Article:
In 2023 two workshops for the Religious and Priests for Human Rights (RPHR) were held in Thalawila and in Kandy with several participants gaining knowledge and experiences.
The first workshop was held St. Anne’s Church, Thalawila Retreat house of Chilaw Diocese from 13th - 16th February 2023 with 37 participants from different parts of the country. The workshop included an exposure, inputs of resource persons, discussions and sharing. The focus of the workshop was on workers’ rights and hence the theme was “Ensure Dignity of Workers and empower the voiceless”
The exposure was to the sea fishing community, lagoon fishing community and to a farming community. With the findings of the exposure the participants continued their discussions and deliberations as they identified the hardships in their work and rough living conditions and social & economical challenges they face.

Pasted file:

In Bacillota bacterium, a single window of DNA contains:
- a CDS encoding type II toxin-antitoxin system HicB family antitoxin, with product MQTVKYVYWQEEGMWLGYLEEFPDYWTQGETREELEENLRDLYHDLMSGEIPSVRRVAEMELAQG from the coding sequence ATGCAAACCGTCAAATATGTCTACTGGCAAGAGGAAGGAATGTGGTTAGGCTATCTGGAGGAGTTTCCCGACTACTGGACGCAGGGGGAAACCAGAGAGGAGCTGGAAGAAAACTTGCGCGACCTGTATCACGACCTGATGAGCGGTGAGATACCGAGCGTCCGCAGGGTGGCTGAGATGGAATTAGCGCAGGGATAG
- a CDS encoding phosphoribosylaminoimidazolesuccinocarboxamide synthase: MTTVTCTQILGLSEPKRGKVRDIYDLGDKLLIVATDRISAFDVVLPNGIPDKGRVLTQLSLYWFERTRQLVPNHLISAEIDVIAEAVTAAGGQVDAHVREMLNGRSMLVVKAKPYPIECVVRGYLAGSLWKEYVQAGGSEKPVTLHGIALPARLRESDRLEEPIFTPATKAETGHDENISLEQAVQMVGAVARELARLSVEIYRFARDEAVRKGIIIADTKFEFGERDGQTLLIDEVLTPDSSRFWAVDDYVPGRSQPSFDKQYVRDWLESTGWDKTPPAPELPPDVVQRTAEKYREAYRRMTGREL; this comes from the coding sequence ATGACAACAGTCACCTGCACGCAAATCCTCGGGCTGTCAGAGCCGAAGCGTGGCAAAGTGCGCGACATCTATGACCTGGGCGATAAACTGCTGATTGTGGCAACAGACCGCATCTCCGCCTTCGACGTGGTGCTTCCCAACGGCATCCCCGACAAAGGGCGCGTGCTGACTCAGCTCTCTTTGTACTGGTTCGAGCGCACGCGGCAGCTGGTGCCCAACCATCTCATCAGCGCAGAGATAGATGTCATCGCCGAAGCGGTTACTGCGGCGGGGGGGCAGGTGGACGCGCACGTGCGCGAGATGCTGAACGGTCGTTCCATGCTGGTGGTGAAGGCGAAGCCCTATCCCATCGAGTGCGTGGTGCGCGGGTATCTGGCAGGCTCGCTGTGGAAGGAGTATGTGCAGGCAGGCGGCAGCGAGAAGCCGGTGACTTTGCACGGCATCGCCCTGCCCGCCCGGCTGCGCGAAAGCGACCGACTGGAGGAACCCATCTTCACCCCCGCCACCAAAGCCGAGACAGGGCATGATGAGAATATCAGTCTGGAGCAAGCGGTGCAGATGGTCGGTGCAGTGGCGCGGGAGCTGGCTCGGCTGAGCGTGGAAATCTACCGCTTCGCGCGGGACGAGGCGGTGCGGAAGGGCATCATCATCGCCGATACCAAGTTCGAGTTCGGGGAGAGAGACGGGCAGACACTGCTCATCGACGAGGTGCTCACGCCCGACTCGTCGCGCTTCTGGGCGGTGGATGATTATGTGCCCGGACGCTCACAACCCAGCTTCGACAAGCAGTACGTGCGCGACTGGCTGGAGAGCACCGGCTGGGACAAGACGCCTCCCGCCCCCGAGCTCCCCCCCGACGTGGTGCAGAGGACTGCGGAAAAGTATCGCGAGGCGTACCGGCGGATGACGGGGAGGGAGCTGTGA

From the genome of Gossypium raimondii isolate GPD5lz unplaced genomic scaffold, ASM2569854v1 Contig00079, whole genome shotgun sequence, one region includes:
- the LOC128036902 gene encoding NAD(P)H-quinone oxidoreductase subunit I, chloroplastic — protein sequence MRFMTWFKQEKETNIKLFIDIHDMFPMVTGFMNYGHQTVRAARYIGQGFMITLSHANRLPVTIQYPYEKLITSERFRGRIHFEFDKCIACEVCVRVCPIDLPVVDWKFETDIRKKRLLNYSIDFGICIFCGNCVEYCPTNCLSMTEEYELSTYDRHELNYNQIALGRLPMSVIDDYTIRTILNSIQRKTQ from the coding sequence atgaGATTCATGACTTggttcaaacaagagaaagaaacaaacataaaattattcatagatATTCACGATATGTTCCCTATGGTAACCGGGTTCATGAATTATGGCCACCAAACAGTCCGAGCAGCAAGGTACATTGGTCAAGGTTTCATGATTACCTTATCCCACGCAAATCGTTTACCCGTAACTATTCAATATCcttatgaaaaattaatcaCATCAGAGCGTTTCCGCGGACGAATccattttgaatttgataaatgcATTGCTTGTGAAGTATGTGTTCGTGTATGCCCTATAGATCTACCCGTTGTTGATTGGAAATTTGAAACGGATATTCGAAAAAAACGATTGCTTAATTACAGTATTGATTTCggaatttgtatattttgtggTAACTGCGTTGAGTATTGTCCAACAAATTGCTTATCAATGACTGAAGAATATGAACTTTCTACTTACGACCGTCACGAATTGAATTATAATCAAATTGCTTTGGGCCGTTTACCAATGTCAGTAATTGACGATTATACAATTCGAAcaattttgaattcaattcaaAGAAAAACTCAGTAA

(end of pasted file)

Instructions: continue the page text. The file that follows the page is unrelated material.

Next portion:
Rev. Fr. Nishantha Cooray TOR made a scriptural in put on the dignity of the workers and our call to ensure that while the Political & Economic crisis and the aspirations of Northern society was highlighted by Fr. Jeyabalan Croos and Fr. Nehru Croos.
The second workshop was held at Montefano Ampitiya Kandy from the 28th- 30th May 2023 Taking into consideration the 200 years struggle of the Tea plantation community in Sri Lanka, the workshop focused on the workers of the tea plantation community with the theme "Let us uphold the dignity of the tea plantation workers".